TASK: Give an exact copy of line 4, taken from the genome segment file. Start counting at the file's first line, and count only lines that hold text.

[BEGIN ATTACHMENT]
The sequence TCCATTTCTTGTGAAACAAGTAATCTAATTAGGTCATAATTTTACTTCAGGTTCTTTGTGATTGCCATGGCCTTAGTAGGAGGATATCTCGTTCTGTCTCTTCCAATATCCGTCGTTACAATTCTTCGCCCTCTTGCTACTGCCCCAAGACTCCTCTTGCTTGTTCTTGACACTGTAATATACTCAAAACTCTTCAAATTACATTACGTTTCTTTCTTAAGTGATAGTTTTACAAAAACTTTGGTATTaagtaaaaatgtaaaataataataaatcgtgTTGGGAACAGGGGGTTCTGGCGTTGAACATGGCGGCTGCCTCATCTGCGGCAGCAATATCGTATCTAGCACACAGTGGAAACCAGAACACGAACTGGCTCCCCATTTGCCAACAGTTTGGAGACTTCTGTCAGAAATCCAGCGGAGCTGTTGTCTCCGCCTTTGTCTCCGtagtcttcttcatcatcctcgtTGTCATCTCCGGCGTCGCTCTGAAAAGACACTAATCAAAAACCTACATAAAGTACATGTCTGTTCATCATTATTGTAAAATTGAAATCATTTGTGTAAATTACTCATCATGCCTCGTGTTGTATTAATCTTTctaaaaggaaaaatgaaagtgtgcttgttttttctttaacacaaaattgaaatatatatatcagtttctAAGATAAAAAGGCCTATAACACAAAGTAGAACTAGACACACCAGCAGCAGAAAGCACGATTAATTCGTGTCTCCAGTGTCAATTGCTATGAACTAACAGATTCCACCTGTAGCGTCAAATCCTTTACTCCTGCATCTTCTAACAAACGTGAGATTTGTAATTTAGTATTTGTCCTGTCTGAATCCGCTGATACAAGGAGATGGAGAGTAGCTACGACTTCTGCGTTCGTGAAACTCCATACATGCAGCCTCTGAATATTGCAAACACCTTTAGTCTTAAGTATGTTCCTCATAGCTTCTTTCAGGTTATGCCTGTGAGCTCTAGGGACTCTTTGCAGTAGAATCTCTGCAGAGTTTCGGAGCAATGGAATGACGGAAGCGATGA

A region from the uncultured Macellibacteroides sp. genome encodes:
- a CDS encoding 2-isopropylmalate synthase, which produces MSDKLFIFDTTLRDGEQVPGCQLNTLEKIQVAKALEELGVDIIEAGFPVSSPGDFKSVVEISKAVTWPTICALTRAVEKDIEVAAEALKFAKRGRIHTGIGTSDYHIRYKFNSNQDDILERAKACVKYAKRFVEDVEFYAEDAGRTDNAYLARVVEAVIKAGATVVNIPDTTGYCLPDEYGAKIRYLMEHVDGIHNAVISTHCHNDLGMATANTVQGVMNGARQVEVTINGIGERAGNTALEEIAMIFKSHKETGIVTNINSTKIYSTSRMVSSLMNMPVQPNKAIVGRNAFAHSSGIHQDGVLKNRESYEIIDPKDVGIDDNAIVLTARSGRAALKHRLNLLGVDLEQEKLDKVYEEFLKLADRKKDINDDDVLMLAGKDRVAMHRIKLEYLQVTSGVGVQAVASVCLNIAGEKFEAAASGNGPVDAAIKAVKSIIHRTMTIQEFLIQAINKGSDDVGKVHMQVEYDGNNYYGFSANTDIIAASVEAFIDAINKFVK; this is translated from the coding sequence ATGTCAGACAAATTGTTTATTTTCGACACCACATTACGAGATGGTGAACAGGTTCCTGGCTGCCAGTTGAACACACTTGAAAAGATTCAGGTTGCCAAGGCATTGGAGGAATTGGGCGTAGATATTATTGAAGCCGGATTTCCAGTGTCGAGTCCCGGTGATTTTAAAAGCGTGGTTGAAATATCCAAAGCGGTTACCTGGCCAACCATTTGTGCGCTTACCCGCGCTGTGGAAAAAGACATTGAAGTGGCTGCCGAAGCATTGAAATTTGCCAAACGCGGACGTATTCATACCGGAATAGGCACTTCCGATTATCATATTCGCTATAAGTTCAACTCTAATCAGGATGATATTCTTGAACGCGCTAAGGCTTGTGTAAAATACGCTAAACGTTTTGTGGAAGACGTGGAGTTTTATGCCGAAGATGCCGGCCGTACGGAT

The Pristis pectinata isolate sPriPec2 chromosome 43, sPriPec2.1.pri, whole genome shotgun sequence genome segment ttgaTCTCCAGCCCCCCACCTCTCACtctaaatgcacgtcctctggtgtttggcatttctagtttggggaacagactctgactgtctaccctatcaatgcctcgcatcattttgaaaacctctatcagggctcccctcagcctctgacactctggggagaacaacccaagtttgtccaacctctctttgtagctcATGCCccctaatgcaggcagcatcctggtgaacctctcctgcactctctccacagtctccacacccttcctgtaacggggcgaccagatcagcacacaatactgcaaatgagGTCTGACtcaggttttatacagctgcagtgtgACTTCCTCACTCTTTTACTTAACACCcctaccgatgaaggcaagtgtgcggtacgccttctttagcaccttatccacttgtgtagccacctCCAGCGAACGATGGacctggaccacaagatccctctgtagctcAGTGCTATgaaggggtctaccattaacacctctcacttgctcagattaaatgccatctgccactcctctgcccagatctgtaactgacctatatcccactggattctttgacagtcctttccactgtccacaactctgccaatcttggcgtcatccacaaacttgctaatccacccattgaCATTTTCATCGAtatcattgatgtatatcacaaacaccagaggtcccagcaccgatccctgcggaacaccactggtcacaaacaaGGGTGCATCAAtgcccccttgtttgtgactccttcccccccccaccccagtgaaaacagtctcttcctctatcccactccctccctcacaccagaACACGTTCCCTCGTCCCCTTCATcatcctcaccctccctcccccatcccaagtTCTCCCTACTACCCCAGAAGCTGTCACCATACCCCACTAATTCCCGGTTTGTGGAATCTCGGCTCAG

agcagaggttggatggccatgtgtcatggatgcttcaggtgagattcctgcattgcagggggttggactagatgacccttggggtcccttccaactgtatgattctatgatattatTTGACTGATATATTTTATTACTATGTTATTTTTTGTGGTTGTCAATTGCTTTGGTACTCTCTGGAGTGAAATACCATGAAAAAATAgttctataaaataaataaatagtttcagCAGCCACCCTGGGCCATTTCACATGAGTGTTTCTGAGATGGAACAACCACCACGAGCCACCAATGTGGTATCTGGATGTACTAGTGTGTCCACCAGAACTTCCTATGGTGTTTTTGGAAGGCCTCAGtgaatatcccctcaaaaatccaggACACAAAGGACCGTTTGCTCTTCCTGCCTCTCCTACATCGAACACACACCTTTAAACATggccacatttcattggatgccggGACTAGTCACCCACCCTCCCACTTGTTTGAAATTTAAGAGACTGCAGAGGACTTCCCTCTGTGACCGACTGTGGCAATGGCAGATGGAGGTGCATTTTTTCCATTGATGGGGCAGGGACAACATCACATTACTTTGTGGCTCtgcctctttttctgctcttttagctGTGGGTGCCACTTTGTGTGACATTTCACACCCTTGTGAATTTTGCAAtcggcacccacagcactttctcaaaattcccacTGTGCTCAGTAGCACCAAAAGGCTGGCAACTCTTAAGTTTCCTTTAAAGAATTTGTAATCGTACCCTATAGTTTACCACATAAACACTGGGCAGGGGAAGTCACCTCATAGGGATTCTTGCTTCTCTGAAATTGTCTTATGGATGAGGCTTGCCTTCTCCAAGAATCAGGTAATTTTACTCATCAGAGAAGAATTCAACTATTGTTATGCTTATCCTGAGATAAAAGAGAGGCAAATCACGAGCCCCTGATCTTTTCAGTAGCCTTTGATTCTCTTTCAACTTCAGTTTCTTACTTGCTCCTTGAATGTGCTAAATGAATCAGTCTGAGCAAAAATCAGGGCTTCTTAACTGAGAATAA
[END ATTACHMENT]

The Pristis pectinata isolate sPriPec2 chromosome 43, sPriPec2.1.pri, whole genome shotgun sequence genome segment ttgaTCTCCAGCCCCCCACCTCTCACtctaaatgcacgtcctctggtgtttggcatttctagtttggggaacagactctgactgtctaccctatcaatgcctcgcatcattttgaaaacctctatcagggctcccctcagcctctgacactctggggagaacaacccaagtttgtccaacctctctttgtagctcATGCCccctaatgcaggcagcatcctggtgaacctctcctgcactctctccacagtctccacacccttcctgtaacggggcgaccagatcagcacacaatactgcaaatgagGTCTGACtcaggttttatacagctgcagtgtgACTTCCTCACTCTTTTACTTAACACCcctaccgatgaaggcaagtgtgcggtacgccttctttagcaccttatccacttgtgtagccacctCCAGCGAACGATGGacctggaccacaagatccctctgtagctcAGTGCTATgaaggggtctaccattaacacctctcacttgctcagattaaatgccatctgccactcctctgcccagatctgtaactgacctatatcccactggattctttgacagtcctttccactgtccacaactctgccaatcttggcgtcatccacaaacttgctaatccacccattgaCATTTTCATCGAtatcattgatgtatatcacaaacaccagaggtcccagcaccgatccctgcggaacaccactggtcacaaacaaGGGTGCATCAAtgcccccttgtttgtgactccttcccccccccaccccagtgaaaacagtctcttcctctatcccactccctccctcacaccagaACACGTTCCCTCGTCCCCTTCATcatcctcaccctccctcccccatcccaagtTCTCCCTACTACCCCAGAAGCTGTCACCATACCCCACTAATTCCCGGTTTGTGGAATCTCGGCTCAG